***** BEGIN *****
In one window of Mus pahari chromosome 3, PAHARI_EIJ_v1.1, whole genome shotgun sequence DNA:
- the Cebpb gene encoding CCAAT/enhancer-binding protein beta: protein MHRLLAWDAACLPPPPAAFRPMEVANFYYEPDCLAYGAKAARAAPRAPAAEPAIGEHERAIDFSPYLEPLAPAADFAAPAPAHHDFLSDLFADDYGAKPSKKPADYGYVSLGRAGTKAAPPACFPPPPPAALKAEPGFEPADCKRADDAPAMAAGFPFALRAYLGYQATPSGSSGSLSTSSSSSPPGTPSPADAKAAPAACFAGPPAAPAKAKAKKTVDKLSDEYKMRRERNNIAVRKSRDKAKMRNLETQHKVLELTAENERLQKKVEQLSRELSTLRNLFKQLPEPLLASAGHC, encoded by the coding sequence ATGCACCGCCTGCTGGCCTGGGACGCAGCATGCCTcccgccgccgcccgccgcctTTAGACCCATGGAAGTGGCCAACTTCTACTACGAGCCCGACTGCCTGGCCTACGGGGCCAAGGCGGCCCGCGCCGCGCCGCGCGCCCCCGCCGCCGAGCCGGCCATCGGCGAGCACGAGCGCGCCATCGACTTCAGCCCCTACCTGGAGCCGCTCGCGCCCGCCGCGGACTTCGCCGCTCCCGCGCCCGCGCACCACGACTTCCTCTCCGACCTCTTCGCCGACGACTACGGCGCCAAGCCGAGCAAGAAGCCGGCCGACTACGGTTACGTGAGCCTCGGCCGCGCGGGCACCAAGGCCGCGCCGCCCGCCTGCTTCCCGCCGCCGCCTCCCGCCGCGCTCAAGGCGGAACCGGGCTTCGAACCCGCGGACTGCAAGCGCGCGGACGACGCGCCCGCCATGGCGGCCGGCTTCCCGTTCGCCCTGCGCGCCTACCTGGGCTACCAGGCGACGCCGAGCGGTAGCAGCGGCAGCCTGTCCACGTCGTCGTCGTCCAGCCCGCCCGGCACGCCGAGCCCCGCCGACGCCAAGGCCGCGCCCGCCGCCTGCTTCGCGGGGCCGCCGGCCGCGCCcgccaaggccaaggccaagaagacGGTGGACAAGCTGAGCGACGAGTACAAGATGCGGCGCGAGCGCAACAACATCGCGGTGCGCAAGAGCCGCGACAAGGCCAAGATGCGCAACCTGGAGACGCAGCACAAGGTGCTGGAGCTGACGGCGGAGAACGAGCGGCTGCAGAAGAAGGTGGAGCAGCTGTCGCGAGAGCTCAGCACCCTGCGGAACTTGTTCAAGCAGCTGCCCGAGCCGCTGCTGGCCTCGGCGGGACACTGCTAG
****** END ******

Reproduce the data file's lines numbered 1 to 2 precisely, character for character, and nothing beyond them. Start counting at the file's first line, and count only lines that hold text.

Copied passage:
In one window of Mus pahari chromosome 3, PAHARI_EIJ_v1.1, whole genome shotgun sequence DNA:
- the Cebpb gene encoding CCAAT/enhancer-binding protein beta: protein MHRLLAWDAACLPPPPAAFRPMEVANFYYEPDCLAYGAKAARAAPRAPAAEPAIGEHERAIDFSPYLEPLAPAADFAAPAPAHHDFLSDLFADDYGAKPSKKPADYGYVSLGRAGTKAAPPACFPPPPPAALKAEPGFEPADCKRADDAPAMAAGFPFALRAYLGYQATPSGSSGSLSTSSSSSPPGTPSPADAKAAPAACFAGPPAAPAKAKAKKTVDKLSDEYKMRRERNNIAVRKSRDKAKMRNLETQHKVLELTAENERLQKKVEQLSRELSTLRNLFKQLPEPLLASAGHC, encoded by the coding sequence ATGCACCGCCTGCTGGCCTGGGACGCAGCATGCCTcccgccgccgcccgccgcctTTAGACCCATGGAAGTGGCCAACTTCTACTACGAGCCCGACTGCCTGGCCTACGGGGCCAAGGCGGCCCGCGCCGCGCCGCGCGCCCCCGCCGCCGAGCCGGCCATCGGCGAGCACGAGCGCGCCATCGACTTCAGCCCCTACCTGGAGCCGCTCGCGCCCGCCGCGGACTTCGCCGCTCCCGCGCCCGCGCACCACGACTTCCTCTCCGACCTCTTCGCCGACGACTACGGCGCCAAGCCGAGCAAGAAGCCGGCCGACTACGGTTACGTGAGCCTCGGCCGCGCGGGCACCAAGGCCGCGCCGCCCGCCTGCTTCCCGCCGCCGCCTCCCGCCGCGCTCAAGGCGGAACCGGGCTTCGAACCCGCGGACTGCAAGCGCGCGGACGACGCGCCCGCCATGGCGGCCGGCTTCCCGTTCGCCCTGCGCGCCTACCTGGGCTACCAGGCGACGCCGAGCGGTAGCAGCGGCAGCCTGTCCACGTCGTCGTCGTCCAGCCCGCCCGGCACGCCGAGCCCCGCCGACGCCAAGGCCGCGCCCGCCGCCTGCTTCGCGGGGCCGCCGGCCGCGCCcgccaaggccaaggccaagaagacGGTGGACAAGCTGAGCGACGAGTACAAGATGCGGCGCGAGCGCAACAACATCGCGGTGCGCAAGAGCCGCGACAAGGCCAAGATGCGCAACCTGGAGACGCAGCACAAGGTGCTGGAGCTGACGGCGGAGAACGAGCGGCTGCAGAAGAAGGTGGAGCAGCTGTCGCGAGAGCTCAGCACCCTGCGGAACTTGTTCAAGCAGCTGCCCGAGCCGCTGCTGGCCTCGGCGGGACACTGCTAG